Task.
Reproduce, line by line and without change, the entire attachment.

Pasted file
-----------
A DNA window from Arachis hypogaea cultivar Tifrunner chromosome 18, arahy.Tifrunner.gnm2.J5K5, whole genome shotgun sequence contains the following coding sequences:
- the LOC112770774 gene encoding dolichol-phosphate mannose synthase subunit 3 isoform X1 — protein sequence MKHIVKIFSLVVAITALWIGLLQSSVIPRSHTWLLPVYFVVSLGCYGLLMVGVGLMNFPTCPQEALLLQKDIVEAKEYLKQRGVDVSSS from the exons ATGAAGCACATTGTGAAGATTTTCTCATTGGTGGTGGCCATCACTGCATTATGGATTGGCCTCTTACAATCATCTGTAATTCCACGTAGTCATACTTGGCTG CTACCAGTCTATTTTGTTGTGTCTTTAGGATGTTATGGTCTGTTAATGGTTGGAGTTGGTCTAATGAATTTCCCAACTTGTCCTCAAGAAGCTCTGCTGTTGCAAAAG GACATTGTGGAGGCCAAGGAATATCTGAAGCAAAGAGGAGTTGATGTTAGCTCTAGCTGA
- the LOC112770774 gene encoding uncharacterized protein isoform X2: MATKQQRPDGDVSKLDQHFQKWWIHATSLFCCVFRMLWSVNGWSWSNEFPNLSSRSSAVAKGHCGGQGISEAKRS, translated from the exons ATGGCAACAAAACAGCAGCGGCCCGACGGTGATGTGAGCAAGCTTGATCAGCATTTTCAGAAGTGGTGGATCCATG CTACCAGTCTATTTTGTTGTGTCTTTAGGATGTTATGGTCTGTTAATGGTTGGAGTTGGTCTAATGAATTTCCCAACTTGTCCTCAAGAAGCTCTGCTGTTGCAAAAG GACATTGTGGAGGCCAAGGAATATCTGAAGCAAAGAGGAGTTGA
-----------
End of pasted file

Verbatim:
A DNA window from Arachis hypogaea cultivar Tifrunner chromosome 18, arahy.Tifrunner.gnm2.J5K5, whole genome shotgun sequence contains the following coding sequences:
- the LOC112770774 gene encoding dolichol-phosphate mannose synthase subunit 3 isoform X1 — protein sequence MKHIVKIFSLVVAITALWIGLLQSSVIPRSHTWLLPVYFVVSLGCYGLLMVGVGLMNFPTCPQEALLLQKDIVEAKEYLKQRGVDVSSS from the exons ATGAAGCACATTGTGAAGATTTTCTCATTGGTGGTGGCCATCACTGCATTATGGATTGGCCTCTTACAATCATCTGTAATTCCACGTAGTCATACTTGGCTG CTACCAGTCTATTTTGTTGTGTCTTTAGGATGTTATGGTCTGTTAATGGTTGGAGTTGGTCTAATGAATTTCCCAACTTGTCCTCAAGAAGCTCTGCTGTTGCAAAAG GACATTGTGGAGGCCAAGGAATATCTGAAGCAAAGAGGAGTTGATGTTAGCTCTAGCTGA
- the LOC112770774 gene encoding uncharacterized protein isoform X2: MATKQQRPDGDVSKLDQHFQKWWIHATSLFCCVFRMLWSVNGWSWSNEFPNLSSRSSAVAKGHCGGQGISEAKRS, translated from the exons ATGGCAACAAAACAGCAGCGGCCCGACGGTGATGTGAGCAAGCTTGATCAGCATTTTCAGAAGTGGTGGATCCATG CTACCAGTCTATTTTGTTGTGTCTTTAGGATGTTATGGTCTGTTAATGGTTGGAGTTGGTCTAATGAATTTCCCAACTTGTCCTCAAGAAGCTCTGCTGTTGCAAAAG GACATTGTGGAGGCCAAGGAATATCTGAAGCAAAGAGGAGTTGA